The book begins by looking at destructive practices widely used by the timber industry in the late 1800s and early 1900s, including extensive clearcutting followed by forest fire that devastated entire landscapes. The authors explain how this led to the birth of a new conservation movement that began simultaneously in the Southern Appalachians and New England, and describe the subsequent protection of forests in New England (New Hampshire and the White Mountains); the Great Lakes region (Michigan, Wisconsin, and Minnesota), and the Southern Appalachians.
Following this historical background, the authors offer eight case studies that examine critical issues facing the eastern national forests today, including timber harvesting, the use of fire, wilderness protection, endangered wildlife, oil shale drilling, invasive species, and development surrounding national park borders.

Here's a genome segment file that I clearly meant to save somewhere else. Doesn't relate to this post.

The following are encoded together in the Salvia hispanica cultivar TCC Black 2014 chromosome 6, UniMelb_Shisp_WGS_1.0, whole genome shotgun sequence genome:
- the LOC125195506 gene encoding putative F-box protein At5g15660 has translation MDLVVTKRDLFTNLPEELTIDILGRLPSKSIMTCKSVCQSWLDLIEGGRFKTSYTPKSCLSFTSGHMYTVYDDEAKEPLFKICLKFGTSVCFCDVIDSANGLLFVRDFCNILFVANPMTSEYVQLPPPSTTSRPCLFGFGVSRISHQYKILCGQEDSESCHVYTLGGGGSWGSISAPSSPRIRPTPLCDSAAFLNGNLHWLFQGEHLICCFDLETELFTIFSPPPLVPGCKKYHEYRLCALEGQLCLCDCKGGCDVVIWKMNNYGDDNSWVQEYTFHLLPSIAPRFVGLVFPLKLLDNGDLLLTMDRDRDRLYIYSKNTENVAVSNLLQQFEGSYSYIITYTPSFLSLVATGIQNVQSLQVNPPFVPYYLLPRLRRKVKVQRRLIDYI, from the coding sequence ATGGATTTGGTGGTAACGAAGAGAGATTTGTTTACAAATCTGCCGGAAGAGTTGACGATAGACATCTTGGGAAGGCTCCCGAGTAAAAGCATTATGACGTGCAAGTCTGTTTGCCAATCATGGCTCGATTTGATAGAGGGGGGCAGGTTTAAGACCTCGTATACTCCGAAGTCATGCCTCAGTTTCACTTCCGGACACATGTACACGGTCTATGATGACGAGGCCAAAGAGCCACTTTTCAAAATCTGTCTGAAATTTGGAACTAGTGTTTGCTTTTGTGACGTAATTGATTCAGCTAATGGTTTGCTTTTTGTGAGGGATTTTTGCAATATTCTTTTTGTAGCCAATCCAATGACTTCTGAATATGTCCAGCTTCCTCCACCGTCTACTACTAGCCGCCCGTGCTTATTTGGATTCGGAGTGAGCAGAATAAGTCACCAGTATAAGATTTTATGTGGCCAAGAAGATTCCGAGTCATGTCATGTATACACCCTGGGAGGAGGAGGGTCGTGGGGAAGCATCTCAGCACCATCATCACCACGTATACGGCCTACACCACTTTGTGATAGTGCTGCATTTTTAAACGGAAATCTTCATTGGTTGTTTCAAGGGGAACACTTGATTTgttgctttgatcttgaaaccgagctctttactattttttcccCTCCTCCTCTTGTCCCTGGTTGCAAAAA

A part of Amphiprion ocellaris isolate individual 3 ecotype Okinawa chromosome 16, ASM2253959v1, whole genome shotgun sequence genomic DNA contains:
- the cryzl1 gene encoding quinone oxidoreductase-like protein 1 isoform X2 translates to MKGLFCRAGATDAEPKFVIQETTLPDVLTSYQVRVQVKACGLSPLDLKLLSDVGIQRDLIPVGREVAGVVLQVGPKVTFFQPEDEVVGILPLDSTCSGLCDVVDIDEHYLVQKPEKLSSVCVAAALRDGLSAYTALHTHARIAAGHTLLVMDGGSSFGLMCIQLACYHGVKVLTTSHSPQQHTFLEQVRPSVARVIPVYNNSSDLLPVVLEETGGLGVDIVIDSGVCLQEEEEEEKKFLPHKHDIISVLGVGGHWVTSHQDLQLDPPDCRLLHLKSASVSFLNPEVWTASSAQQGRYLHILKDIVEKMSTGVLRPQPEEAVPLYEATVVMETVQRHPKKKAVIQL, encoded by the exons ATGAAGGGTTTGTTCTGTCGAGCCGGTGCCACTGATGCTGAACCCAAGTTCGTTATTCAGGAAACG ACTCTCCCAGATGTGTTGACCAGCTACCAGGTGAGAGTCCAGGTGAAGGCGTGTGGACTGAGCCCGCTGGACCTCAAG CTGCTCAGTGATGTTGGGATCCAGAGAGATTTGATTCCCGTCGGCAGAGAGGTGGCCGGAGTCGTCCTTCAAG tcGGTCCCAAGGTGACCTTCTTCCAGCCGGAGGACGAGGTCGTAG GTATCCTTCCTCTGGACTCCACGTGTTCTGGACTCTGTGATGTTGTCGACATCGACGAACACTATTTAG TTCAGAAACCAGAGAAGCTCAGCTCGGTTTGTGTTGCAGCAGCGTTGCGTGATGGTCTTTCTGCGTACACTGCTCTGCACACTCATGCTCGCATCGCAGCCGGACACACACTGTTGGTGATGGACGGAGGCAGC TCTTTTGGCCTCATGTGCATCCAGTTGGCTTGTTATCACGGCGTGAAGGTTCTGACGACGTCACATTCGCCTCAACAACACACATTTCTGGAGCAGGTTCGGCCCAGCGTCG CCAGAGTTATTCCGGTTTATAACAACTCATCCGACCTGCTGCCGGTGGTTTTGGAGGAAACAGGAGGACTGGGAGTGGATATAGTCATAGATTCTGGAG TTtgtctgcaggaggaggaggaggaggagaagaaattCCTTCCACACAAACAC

Forests for the People is the only book to fully describe the history of the Weeks Act and the creation of the eastern national forests and to use case studies to illustrate current management issues facing these treasured landscapes. It is an important new work for anyone interested in the past or future of forests and forestry in the United States.
Forests for the People: The Story of America's Eastern National Forests by Christopher Johnson
My rating: 3 of 5 stars
This book is exactly what it says it is: a history of the National Forests of the Eastern portion of the United States. A number of subjects are utilized to portray the Eastern National Forests and the problems they have faced and continue to face, as much of the information in this book is still relevant today.
The writing is a bit dry at times, with a text-book like quality, though where the book is dry will depend on what subject the reader likes least - for me, it was the politics with the gas/coal/logging companies. On the other hand, the details about the various flora and fauna of the various parks piqued my interest.
I requested a free copy of this book in exchange for a review because I heart trees and I like reading books that have 'West Virginia' printed in them. I was pleasantly surprised to learn that hunters played a role in ending the clear-cutting of Monongahela National Forest. I enjoyed how this book portrayed my state and our involvement with the evolution in the management of the National Forests.
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